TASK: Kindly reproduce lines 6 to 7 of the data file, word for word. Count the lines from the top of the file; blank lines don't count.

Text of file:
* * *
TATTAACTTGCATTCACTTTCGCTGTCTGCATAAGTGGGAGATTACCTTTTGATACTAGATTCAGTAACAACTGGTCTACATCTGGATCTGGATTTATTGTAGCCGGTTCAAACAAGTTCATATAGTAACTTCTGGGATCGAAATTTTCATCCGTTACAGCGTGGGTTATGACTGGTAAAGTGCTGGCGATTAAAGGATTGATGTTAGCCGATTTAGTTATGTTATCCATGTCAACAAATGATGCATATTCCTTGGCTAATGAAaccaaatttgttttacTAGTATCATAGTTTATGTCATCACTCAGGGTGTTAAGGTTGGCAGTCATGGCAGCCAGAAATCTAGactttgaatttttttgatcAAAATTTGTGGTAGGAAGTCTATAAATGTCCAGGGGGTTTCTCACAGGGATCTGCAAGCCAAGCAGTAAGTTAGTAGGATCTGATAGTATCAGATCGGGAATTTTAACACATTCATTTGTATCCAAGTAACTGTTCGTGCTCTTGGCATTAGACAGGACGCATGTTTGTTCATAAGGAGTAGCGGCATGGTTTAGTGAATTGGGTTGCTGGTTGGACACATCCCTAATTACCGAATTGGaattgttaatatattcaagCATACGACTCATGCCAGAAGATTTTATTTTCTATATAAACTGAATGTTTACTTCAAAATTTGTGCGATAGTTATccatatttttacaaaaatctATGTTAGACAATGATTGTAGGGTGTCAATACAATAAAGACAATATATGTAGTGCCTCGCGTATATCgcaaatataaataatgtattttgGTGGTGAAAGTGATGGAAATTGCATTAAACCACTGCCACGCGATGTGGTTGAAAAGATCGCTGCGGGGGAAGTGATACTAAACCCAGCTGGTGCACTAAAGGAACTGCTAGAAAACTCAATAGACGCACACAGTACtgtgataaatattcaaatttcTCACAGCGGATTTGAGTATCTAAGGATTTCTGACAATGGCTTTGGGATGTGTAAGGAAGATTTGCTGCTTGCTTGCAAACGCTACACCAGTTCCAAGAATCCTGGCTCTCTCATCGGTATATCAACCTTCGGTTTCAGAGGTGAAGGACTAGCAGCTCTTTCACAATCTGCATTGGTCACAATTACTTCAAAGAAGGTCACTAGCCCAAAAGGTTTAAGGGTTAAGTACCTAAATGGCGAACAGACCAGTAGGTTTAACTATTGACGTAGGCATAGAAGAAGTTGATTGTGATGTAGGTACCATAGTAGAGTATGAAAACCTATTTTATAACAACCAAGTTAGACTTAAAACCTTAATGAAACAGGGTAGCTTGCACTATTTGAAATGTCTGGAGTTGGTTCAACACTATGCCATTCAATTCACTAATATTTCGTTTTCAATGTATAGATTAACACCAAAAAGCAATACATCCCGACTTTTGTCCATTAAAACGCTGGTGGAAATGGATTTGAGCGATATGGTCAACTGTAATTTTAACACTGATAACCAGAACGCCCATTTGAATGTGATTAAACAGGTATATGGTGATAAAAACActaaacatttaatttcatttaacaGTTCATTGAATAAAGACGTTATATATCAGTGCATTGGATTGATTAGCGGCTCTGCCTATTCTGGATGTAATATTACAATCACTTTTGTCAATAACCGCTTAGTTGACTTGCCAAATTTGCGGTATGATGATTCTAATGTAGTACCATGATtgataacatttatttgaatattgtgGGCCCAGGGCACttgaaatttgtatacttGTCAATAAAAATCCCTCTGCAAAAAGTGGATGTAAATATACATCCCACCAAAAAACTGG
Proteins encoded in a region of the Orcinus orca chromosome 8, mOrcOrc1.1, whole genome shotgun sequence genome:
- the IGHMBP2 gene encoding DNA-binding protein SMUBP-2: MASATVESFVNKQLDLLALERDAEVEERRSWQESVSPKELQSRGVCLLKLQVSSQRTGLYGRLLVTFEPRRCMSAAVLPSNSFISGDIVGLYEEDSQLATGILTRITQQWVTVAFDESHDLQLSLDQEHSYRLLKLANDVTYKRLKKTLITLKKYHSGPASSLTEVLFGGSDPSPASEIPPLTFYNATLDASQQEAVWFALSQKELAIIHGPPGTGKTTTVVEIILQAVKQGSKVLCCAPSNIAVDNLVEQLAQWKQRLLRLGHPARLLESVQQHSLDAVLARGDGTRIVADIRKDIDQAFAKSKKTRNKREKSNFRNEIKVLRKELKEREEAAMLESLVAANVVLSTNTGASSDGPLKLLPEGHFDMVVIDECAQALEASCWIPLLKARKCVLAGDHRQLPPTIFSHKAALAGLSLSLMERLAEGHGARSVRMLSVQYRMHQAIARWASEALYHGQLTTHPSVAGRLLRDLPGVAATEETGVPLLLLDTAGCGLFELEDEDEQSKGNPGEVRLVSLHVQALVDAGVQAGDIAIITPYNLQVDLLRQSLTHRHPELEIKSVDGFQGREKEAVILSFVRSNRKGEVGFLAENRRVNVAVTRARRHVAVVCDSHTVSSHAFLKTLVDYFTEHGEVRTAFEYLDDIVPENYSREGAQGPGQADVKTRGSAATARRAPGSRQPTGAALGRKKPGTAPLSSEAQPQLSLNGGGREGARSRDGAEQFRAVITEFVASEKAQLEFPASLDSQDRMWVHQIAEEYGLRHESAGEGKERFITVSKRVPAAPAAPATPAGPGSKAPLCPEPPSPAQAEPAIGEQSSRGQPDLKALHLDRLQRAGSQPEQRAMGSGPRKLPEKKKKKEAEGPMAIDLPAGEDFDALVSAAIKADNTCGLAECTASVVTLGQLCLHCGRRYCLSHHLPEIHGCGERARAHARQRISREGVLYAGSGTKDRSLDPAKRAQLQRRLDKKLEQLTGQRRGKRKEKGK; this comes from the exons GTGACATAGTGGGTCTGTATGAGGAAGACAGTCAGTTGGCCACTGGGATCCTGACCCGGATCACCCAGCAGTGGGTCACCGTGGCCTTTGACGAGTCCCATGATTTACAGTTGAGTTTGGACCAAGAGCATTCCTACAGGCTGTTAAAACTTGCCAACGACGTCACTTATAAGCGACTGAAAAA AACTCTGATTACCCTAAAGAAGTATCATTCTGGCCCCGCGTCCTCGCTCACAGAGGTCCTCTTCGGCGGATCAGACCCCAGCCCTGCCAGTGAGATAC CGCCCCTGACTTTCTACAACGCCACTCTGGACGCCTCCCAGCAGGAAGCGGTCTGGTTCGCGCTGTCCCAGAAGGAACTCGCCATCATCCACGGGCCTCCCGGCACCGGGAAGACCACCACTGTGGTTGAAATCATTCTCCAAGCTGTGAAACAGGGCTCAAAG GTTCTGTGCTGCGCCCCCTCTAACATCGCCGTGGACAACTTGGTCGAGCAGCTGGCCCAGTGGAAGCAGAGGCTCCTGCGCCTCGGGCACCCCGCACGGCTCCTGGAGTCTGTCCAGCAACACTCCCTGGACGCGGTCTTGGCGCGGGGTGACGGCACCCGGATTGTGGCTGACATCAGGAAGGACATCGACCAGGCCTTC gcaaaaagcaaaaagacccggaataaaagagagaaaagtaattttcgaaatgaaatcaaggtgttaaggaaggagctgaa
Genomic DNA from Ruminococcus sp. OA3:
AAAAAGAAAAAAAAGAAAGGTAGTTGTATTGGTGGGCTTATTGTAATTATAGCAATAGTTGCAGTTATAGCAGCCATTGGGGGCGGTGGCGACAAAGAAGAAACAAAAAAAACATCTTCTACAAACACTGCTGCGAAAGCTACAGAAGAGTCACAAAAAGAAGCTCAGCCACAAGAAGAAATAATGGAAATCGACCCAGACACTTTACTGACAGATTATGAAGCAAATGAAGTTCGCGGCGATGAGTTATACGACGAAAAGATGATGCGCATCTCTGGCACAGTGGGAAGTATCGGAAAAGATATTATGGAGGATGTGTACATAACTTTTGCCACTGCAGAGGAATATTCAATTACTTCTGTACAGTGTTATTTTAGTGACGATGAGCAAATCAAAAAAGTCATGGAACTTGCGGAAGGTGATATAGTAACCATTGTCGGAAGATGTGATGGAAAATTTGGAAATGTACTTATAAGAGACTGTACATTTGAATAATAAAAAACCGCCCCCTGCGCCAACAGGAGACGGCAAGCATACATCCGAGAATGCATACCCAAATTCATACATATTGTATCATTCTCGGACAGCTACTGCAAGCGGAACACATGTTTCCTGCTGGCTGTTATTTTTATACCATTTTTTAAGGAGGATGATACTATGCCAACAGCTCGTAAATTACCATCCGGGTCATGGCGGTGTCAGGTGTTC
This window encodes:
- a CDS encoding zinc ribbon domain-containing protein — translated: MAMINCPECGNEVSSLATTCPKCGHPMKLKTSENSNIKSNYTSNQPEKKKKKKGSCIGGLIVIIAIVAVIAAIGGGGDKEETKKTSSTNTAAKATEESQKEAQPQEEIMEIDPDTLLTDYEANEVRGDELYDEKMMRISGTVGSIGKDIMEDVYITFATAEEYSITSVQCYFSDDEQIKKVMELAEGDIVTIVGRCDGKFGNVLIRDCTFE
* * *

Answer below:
This window encodes:
- a CDS encoding zinc ribbon domain-containing protein — translated: MAMINCPECGNEVSSLATTCPKCGHPMKLKTSENSNIKSNYTSNQPEKKKKKKGSCIGGLIVIIAIVAVIAAIGGGGDKEETKKTSSTNTAAKATEESQKEAQPQEEIMEIDPDTLLTDYEANEVRGDELYDEKMMRISGTVGSIGKDIMEDVYITFATAEEYSITSVQCYFSDDEQIKKVMELAEGDIVTIVGRCDGKFGNVLIRDCTFE